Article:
Though most major trailheads will have rules and regulations posted on a sign or message board, there are a number of unwritten rules of trail etiquette that every hiker or camper should be aware of. These etiquette rules are there to not only ensure that we stay safe and do the least amount of damage to our surroundings but to also make sure that everyone (not just you) can enjoy the trail.
Pack it in, pack it out. Basically, whatever you bring with you on the trail should be leaving with you as well, including garbage, toilet paper, and even dog waste. (We also talk about this in our how to NOT be a bad National Parks tourist post.)
Don’t sneak up on other hikers. If you are approaching a slower person or group hiking in front of you, make sure to announce yourself and let them know that you’ll be passing them on their left.
Step aside for hikers going up. Gaining elevation requires more energy than going down. If you’re heading down a steep trail and see someone approaching from the opposite direction up the trail, do the polite thing and step aside to let them pass.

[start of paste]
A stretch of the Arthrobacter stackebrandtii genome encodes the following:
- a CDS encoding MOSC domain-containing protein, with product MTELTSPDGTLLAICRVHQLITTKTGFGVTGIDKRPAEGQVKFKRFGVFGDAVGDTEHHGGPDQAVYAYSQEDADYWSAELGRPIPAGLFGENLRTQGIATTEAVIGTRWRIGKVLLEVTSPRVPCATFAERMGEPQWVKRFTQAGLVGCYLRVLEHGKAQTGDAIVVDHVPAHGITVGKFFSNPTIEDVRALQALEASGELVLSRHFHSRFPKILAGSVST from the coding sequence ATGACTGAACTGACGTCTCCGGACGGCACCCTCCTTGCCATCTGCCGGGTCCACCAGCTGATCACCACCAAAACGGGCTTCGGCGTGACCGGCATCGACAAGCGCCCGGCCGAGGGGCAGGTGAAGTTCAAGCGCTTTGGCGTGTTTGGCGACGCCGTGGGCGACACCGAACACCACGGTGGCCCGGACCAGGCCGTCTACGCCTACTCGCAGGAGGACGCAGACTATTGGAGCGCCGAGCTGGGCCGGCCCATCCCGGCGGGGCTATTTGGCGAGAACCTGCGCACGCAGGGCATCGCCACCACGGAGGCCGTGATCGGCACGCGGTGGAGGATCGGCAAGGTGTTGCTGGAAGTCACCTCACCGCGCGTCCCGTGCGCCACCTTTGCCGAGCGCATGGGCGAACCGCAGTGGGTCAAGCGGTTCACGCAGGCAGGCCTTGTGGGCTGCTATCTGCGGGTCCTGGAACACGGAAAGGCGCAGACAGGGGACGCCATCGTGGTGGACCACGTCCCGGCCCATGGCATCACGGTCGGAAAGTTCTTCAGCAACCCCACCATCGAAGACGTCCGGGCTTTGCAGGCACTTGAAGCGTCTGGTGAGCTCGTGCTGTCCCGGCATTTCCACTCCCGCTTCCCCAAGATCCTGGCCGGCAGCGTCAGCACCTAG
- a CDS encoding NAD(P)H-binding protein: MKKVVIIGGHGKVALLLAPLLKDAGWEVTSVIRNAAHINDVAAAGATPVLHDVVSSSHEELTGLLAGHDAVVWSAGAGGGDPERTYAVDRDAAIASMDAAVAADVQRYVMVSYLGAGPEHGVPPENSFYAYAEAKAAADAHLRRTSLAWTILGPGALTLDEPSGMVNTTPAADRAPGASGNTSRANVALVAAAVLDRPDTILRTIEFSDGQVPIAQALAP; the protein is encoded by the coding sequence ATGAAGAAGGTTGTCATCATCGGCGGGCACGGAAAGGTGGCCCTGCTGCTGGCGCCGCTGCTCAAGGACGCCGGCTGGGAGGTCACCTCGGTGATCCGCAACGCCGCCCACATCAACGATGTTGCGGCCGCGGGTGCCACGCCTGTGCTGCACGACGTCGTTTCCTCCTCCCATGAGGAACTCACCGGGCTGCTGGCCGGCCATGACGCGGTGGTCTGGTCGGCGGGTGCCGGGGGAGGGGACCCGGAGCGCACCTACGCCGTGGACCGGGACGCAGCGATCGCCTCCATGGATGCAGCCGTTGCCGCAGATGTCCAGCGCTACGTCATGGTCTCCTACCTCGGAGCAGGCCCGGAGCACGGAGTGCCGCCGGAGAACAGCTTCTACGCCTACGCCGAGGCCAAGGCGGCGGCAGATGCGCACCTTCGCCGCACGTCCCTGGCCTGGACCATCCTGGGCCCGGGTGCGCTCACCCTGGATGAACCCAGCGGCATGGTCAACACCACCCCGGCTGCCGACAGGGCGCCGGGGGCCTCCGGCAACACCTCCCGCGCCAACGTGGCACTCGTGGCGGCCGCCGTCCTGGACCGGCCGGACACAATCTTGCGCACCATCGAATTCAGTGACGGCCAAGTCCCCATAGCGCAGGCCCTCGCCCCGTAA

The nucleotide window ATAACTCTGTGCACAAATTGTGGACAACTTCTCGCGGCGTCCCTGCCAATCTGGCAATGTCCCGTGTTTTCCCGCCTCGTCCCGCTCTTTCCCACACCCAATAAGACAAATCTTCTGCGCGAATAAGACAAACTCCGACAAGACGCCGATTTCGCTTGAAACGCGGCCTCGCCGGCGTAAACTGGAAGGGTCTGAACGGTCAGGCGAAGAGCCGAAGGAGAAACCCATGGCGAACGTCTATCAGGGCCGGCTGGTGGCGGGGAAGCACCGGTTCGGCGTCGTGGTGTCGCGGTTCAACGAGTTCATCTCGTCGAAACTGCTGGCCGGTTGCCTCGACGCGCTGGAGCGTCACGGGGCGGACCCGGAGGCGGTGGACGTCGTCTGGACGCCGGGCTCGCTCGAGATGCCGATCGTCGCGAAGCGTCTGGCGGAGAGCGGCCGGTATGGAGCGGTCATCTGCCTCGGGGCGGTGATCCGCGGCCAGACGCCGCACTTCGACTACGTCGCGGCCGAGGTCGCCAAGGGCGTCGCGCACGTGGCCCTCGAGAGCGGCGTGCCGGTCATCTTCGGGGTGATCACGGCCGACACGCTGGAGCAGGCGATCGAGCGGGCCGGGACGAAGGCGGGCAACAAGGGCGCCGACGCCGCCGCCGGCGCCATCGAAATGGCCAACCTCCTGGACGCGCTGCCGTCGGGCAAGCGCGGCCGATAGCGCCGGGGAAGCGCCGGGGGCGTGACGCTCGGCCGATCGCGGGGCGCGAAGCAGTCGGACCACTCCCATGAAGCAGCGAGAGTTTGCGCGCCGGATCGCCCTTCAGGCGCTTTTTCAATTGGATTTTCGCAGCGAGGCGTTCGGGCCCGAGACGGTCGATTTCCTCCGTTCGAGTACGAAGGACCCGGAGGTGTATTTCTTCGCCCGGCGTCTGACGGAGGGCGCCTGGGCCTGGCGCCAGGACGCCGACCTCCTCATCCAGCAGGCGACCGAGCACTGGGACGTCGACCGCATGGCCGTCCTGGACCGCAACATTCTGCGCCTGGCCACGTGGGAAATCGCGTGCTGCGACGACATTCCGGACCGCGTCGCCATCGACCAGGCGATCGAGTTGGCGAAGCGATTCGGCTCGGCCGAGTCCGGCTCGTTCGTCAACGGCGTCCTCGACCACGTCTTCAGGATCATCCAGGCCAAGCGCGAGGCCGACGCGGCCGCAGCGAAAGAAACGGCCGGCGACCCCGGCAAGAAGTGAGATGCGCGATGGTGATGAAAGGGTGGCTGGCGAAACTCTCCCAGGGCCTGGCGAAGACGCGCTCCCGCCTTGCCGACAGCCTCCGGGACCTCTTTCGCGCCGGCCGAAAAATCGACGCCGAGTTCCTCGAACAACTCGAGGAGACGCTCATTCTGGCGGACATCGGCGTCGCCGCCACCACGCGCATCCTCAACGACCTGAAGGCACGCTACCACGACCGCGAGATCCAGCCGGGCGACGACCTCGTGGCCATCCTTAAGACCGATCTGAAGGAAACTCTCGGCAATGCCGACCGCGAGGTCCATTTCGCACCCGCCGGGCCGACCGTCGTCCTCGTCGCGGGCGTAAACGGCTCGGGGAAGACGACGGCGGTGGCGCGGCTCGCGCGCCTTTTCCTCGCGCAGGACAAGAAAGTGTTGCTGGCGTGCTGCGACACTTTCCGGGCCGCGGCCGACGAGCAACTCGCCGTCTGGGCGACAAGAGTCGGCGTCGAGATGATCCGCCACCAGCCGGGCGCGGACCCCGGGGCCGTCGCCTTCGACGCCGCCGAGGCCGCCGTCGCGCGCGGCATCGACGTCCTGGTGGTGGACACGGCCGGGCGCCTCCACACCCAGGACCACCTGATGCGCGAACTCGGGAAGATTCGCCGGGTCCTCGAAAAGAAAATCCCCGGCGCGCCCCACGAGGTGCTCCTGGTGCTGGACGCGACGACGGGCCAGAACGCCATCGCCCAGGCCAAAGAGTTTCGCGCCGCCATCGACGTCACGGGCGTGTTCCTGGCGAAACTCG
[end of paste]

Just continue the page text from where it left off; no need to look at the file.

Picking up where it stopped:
Don’t take up the whole trail. If you’re hiking with a group, try to walk single file or only take up half of the trail.
Bury your poop. As the children’s book states, everyone poops. If you’re hiking on a trail or out camping in an area without public restrooms and the urge strikes, you’ll need to dig a hole about eight inches deep, do your business, and then bury it.
Relieve yourself at least 200 ft from camp and water sources. Though you should be digging a hole before you go number two to bury your waste, you certainly don’t want you or your fellow campers to accidentally step in it by accident. You also don’t want to ruin a good water source or damage the fragile ground areas that typically surround rivers and lakes. Do us all a favor and do your business far away from trails, campsites, and water sources.
Don’t feed wild animals, including birds and squirrels. Most people would not go up to a bear or other larger wild animal to feed it some leftover morsels or crumbs. For some reason, there are people who are perfectly fine doing this to birds or small rodents like squirrels or chipmunks. The food you eat might not be good for them and can also create overpopulation issues in certain areas since they know they’ll be fed by humans.
These trail etiquette rules aren’t hard to follow but still have a big effect on minimizing your impact on the natural area your hiking through, as well as your fellow hikers.